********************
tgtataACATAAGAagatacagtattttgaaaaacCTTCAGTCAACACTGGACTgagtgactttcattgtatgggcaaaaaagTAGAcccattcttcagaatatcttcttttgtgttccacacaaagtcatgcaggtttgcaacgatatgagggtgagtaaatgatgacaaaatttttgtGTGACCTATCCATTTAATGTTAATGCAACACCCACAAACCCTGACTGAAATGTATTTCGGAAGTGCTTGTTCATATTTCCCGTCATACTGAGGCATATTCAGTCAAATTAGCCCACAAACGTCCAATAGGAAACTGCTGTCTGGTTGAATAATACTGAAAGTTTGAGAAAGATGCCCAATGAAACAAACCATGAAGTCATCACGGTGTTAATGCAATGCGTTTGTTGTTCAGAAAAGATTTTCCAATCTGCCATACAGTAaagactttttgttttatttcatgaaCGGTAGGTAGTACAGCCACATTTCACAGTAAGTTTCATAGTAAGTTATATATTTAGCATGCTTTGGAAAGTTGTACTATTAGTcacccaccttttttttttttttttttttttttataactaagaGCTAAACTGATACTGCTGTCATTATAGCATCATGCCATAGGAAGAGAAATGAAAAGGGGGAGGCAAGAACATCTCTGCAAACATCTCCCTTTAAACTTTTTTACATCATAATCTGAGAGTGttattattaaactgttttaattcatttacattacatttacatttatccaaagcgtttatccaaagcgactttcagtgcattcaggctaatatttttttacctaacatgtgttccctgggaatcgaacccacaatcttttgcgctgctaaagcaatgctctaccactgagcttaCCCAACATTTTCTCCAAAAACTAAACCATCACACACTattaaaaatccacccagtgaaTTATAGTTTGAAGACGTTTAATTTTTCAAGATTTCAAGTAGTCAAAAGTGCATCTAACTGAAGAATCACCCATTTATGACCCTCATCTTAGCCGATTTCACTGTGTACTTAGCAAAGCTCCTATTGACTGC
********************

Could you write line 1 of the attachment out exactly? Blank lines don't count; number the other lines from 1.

tgtataACATAAGAagatacagtattttgaaaaacCTTCAGTCAACACTGGACTgagtgactttcattgtatgggcaaaaaagTAGAcccattcttcagaatatcttcttttgtgttccacacaaagtcatgcaggtttgcaacgatatgagggtgagtaaatgatgacaaaatttttgtGTGACCTATCCATTTAATGTTAATGCAACACCCACAAACCCTGACTGAAATGTATTTCGGAAGTGCTTGTTCATATTTCCCGTCATACTGAGGCATATTCAGTCAAATTAGCCCACAAACGTCCAATAGGAAACTGCTGTCTGGTTGAATAATACTGAAAGTTTGAGAAAGATGCCCAATGAAACAAACCATGAAGTCATCACGGTGTTAATGCAATGCGTTTGTTGTTCAGAAAAGATTTTCCAATCTGCCATACAGTAaagactttttgttttatttcatgaaCGGTAGGTAGTACAGCCACATTTCACAGTAAGTTTCATAGTAAGTTATATATTTAGCATGCTTTGGAAAGTTGTACTATTAGTcacccaccttttttttttttttttttttttttataactaagaGCTAAACTGATACTGCTGTCATTATAGCATCATGCCATAGGAAGAGAAATGAAAAGGGGGAGGCAAGAACATCTCTGCAAACATCTCCCTTTAAACTTTTTTACATCATAATCTGAGAGTGttattattaaactgttttaattcatttacattacatttacatttatccaaagcgtttatccaaagcgactttcagtgcattcaggctaatatttttttacctaacatgtgttccctgggaatcgaacccacaatcttttgcgctgctaaagcaatgctctaccactgagcttaCCCAACATTTTCTCCAAAAACTAAACCATCACACACTattaaaaatccacccagtgaaTTATAGTTTGAAGACGTTTAATTTTTCAAGATTTCAAGTAGTCAAAAGTGCATCTAACTGAAGAATCACCCATTTATGACCCTCATCTTAGCCGATTTCACTGTGTACTTAGCAAAGCTCCTATTGACTGC